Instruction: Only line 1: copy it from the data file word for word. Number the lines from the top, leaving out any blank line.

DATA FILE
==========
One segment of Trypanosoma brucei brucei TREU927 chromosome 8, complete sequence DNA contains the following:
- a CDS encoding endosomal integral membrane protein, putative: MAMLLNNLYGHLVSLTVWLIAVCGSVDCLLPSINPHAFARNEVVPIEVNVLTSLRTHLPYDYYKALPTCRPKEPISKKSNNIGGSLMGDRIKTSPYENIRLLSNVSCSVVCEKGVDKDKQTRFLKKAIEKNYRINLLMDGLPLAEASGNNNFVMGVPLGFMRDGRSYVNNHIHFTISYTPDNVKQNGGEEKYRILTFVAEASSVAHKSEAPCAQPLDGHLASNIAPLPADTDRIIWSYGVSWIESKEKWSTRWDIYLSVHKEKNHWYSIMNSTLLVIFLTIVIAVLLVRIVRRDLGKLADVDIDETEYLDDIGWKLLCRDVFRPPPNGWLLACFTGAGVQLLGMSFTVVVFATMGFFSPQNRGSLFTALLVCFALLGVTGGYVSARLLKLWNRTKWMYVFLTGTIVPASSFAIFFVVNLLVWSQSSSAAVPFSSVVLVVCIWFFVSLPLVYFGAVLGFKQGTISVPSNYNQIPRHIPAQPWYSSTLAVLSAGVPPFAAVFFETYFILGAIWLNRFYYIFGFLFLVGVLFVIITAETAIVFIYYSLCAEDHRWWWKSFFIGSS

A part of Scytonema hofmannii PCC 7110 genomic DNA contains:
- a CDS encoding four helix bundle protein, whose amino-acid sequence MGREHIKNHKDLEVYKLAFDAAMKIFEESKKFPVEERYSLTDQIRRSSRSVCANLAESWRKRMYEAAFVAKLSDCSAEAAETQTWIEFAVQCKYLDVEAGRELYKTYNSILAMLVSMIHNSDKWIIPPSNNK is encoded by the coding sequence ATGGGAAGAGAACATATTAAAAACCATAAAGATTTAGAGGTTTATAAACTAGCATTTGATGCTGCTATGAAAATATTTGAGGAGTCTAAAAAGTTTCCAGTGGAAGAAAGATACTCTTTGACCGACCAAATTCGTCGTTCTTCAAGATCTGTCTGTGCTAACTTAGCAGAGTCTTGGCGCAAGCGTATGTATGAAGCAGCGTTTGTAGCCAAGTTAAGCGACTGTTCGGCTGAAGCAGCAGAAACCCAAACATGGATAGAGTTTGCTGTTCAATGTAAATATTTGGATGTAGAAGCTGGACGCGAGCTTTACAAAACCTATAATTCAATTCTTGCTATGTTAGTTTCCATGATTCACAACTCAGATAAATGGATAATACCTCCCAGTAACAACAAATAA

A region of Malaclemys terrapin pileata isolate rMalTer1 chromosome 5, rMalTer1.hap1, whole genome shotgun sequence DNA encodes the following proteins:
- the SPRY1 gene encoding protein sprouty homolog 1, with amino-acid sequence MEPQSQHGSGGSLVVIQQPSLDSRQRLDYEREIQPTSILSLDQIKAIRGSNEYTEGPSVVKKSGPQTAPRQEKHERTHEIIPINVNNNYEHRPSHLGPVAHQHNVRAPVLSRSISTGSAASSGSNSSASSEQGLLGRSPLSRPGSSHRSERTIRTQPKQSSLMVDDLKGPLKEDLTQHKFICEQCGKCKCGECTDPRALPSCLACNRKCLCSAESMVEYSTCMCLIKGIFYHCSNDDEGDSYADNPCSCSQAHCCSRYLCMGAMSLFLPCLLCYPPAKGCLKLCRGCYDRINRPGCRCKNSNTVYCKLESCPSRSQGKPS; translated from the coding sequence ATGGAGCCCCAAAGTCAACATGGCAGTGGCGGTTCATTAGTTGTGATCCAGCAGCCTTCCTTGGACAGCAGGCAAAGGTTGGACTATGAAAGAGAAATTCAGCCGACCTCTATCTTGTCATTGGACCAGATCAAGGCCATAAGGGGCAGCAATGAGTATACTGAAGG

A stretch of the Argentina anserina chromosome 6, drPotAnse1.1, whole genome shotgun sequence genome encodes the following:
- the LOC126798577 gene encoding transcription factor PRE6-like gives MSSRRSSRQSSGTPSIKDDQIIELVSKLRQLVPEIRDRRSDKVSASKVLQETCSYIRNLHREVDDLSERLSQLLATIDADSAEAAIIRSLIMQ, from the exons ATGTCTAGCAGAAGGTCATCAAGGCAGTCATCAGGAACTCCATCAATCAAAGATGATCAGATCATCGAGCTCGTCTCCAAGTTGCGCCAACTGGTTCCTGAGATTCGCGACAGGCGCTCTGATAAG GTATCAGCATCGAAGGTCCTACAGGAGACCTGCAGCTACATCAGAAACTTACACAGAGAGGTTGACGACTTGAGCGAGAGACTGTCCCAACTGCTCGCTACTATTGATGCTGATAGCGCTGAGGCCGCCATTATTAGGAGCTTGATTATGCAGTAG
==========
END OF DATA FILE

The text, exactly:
One segment of Trypanosoma brucei brucei TREU927 chromosome 8, complete sequence DNA contains the following: